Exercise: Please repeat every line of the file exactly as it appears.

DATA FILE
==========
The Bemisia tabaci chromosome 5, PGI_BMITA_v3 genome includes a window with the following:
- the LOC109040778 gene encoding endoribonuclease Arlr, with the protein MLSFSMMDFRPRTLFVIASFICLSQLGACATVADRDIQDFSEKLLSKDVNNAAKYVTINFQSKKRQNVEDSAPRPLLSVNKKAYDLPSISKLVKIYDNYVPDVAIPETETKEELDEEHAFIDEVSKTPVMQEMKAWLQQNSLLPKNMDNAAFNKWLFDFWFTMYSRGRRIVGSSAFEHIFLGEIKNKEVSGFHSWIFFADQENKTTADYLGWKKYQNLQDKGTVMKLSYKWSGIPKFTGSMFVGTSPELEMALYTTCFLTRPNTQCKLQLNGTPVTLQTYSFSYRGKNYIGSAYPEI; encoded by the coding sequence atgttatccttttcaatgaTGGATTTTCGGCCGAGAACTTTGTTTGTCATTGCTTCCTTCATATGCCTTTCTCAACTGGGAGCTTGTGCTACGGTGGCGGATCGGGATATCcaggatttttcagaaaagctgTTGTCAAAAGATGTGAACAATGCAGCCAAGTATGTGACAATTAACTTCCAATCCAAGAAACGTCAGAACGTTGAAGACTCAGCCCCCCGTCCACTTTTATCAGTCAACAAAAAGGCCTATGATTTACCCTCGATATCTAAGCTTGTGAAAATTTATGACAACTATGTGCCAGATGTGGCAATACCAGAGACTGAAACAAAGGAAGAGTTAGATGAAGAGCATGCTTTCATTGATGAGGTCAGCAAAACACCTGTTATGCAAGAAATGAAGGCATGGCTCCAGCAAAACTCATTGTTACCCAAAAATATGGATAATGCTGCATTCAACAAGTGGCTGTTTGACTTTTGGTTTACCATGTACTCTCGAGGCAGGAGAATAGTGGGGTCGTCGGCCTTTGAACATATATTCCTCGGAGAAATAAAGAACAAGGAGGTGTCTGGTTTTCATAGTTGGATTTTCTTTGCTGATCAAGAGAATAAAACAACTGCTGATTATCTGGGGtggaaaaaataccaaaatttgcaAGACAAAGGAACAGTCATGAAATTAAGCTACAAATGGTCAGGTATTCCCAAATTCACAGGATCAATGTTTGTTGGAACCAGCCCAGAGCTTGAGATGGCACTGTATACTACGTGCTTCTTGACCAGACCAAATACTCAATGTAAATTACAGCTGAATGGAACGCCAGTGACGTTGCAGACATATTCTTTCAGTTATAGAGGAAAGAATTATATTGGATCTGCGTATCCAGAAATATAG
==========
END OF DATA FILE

The Bemisia tabaci chromosome 5, PGI_BMITA_v3 genome includes a window with the following:
- the LOC109040778 gene encoding endoribonuclease Arlr, with the protein MLSFSMMDFRPRTLFVIASFICLSQLGACATVADRDIQDFSEKLLSKDVNNAAKYVTINFQSKKRQNVEDSAPRPLLSVNKKAYDLPSISKLVKIYDNYVPDVAIPETETKEELDEEHAFIDEVSKTPVMQEMKAWLQQNSLLPKNMDNAAFNKWLFDFWFTMYSRGRRIVGSSAFEHIFLGEIKNKEVSGFHSWIFFADQENKTTADYLGWKKYQNLQDKGTVMKLSYKWSGIPKFTGSMFVGTSPELEMALYTTCFLTRPNTQCKLQLNGTPVTLQTYSFSYRGKNYIGSAYPEI; encoded by the coding sequence atgttatccttttcaatgaTGGATTTTCGGCCGAGAACTTTGTTTGTCATTGCTTCCTTCATATGCCTTTCTCAACTGGGAGCTTGTGCTACGGTGGCGGATCGGGATATCcaggatttttcagaaaagctgTTGTCAAAAGATGTGAACAATGCAGCCAAGTATGTGACAATTAACTTCCAATCCAAGAAACGTCAGAACGTTGAAGACTCAGCCCCCCGTCCACTTTTATCAGTCAACAAAAAGGCCTATGATTTACCCTCGATATCTAAGCTTGTGAAAATTTATGACAACTATGTGCCAGATGTGGCAATACCAGAGACTGAAACAAAGGAAGAGTTAGATGAAGAGCATGCTTTCATTGATGAGGTCAGCAAAACACCTGTTATGCAAGAAATGAAGGCATGGCTCCAGCAAAACTCATTGTTACCCAAAAATATGGATAATGCTGCATTCAACAAGTGGCTGTTTGACTTTTGGTTTACCATGTACTCTCGAGGCAGGAGAATAGTGGGGTCGTCGGCCTTTGAACATATATTCCTCGGAGAAATAAAGAACAAGGAGGTGTCTGGTTTTCATAGTTGGATTTTCTTTGCTGATCAAGAGAATAAAACAACTGCTGATTATCTGGGGtggaaaaaataccaaaatttgcaAGACAAAGGAACAGTCATGAAATTAAGCTACAAATGGTCAGGTATTCCCAAATTCACAGGATCAATGTTTGTTGGAACCAGCCCAGAGCTTGAGATGGCACTGTATACTACGTGCTTCTTGACCAGACCAAATACTCAATGTAAATTACAGCTGAATGGAACGCCAGTGACGTTGCAGACATATTCTTTCAGTTATAGAGGAAAGAATTATATTGGATCTGCGTATCCAGAAATATAG